Low Turnout Mars Mexico’s Revocation of Mandate Vote
By THÉRÈSE MARGOLIS
Only 16 to 17 million Mexicans — about 17 to 18 percent of eligible voters — participated in President Andrés Manuel López Obrador’s (AMLO) much-touted revocation of mandate referendum on Sunday, April 10, according to the National Electoral Institute’s (INE) preliminary figures, representing less than half the required turnout required for the referendum to be binding.
And while roughly 90 percent of the Mexicans who did participate voted in favor of López Obrador finishing his six-year term, the presidential recall referendum proved to be a major political bust for AMLO, not only because of the small turnout, but also due to a series of allegations of blatant campaigning violations raised by the INE against the president’s own leftist National Regeneration Movement (Morena) party prior to and even during the voting process.
Lopez Obrador had practically no chance of losing given the opposition’s mass boycott of the vote.
Based on INE preliminary data released late Sunday night, roughly 90.3 to 91.9 percent of participating voters cast their ballots in favor of the president’s continued service, 6.4 to 7.8 percent voted for him to leave his post immediately, and between 1.6 and 2.1 percent of the ballots were nullified for one reason or another.
“There was practically no participation and mostly older adults came to vote,” one poll official in the upscale Miguel Hidalgo municipality said.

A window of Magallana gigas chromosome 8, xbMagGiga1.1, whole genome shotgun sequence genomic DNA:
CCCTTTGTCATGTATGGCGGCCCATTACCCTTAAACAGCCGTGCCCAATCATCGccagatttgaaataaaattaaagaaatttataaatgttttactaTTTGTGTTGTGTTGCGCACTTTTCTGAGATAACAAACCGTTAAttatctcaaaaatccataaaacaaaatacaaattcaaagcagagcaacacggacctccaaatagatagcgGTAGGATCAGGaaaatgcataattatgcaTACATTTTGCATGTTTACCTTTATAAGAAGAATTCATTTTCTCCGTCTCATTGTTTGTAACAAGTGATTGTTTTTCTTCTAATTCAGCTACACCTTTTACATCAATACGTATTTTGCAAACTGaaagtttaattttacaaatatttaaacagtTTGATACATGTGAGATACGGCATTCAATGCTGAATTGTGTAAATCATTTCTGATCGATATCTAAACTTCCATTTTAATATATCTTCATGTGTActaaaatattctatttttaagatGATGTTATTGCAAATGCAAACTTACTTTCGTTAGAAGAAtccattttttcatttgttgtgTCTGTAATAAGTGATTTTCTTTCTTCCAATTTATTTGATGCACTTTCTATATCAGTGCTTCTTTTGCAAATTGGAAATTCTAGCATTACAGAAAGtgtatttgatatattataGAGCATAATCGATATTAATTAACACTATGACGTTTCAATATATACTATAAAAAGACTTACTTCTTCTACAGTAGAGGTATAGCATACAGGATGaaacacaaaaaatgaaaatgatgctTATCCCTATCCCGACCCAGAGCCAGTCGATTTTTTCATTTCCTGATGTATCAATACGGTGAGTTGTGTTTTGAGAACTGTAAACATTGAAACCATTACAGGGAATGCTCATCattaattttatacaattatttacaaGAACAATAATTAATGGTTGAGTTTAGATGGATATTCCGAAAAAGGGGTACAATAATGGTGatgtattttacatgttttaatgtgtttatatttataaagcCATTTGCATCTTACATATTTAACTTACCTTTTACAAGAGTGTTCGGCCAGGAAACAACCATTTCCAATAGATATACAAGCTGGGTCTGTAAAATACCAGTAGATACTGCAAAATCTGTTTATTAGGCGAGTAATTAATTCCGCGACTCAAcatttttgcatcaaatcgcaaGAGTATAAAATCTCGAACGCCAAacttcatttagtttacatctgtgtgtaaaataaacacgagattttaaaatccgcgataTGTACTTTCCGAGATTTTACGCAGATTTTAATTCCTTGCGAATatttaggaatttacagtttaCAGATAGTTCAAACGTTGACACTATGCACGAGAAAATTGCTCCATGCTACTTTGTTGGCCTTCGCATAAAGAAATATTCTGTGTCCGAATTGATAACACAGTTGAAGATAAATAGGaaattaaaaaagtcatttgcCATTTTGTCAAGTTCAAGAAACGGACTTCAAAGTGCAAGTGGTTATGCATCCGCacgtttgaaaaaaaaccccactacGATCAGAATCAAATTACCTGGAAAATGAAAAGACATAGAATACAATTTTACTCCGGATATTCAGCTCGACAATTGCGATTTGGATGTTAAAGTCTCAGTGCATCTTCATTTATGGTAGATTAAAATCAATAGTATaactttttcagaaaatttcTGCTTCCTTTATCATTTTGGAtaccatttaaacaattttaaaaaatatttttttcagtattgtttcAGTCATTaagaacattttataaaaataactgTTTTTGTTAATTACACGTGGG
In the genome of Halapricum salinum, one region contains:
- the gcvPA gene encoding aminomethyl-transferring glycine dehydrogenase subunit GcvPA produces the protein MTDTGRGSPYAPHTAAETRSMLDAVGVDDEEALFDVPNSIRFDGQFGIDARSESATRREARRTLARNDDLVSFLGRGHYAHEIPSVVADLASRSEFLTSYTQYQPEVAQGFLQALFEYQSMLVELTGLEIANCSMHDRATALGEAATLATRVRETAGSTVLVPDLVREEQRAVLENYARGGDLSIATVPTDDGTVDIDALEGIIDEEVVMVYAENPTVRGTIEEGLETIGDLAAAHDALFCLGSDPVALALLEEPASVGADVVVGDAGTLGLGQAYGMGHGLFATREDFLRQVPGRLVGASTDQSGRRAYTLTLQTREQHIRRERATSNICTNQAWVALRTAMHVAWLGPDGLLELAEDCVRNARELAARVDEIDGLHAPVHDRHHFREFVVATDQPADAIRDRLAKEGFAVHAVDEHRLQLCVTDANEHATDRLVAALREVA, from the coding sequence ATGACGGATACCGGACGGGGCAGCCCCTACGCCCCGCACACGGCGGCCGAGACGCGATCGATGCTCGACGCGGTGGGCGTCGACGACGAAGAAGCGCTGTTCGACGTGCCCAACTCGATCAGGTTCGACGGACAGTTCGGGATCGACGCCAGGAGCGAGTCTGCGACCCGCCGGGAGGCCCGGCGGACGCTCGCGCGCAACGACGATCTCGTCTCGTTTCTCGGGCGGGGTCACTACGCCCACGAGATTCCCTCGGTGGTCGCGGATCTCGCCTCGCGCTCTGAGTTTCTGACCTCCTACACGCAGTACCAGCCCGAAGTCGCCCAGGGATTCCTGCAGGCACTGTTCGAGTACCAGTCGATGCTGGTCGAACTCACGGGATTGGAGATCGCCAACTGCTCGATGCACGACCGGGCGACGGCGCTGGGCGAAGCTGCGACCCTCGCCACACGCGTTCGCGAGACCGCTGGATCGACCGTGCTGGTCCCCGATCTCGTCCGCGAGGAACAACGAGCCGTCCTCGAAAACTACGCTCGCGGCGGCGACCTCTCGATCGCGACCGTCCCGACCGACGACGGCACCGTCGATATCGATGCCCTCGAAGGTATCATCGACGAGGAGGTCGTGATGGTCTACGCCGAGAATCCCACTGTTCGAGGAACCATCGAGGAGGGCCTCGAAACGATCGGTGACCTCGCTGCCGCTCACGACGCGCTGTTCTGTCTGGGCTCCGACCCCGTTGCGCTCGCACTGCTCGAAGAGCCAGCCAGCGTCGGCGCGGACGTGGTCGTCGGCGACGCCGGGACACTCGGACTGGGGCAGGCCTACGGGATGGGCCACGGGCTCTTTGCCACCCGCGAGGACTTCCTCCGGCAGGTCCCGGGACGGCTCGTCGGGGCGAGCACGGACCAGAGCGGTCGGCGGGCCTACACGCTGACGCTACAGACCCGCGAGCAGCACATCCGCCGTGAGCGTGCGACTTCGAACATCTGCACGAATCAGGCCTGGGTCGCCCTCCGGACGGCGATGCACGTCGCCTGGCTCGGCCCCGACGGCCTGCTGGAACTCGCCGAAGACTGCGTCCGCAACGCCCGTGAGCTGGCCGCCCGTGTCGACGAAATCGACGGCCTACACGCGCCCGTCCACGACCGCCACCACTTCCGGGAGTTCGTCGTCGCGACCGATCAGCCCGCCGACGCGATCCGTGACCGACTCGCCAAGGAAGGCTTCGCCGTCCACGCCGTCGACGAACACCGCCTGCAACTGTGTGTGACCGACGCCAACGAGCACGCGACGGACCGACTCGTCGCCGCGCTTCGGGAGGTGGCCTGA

In all, a total of 57,348 polling stations were set up with 92.8 million adult Mexicans eligible to vote, and most reported very low turnouts.
On the upside, despite concerns that the referendum could lead to violence, there were only minor conflicts that arose during the polling process and no real acts of aggression, according to INE President Lorenzo Córdova.
However, Morena President Mario Delgado was found to be physically driving voters to and from the polls in strict violation of INE rules.
By the same token, the referendum proved to be a moot plebiscite since it needed the participation of at least 40 percent of eligible voters (roughly 37 million Mexicans) in order to be binding.
The referendum was supervised and paid for by the INE to the tune of nearly 1.7 billion pesos in what many critics deemed as nothing more than a very expensive ego boost for a president toying with the idea of extending his mandate beyond the six years permitted under the Mexican Constitution.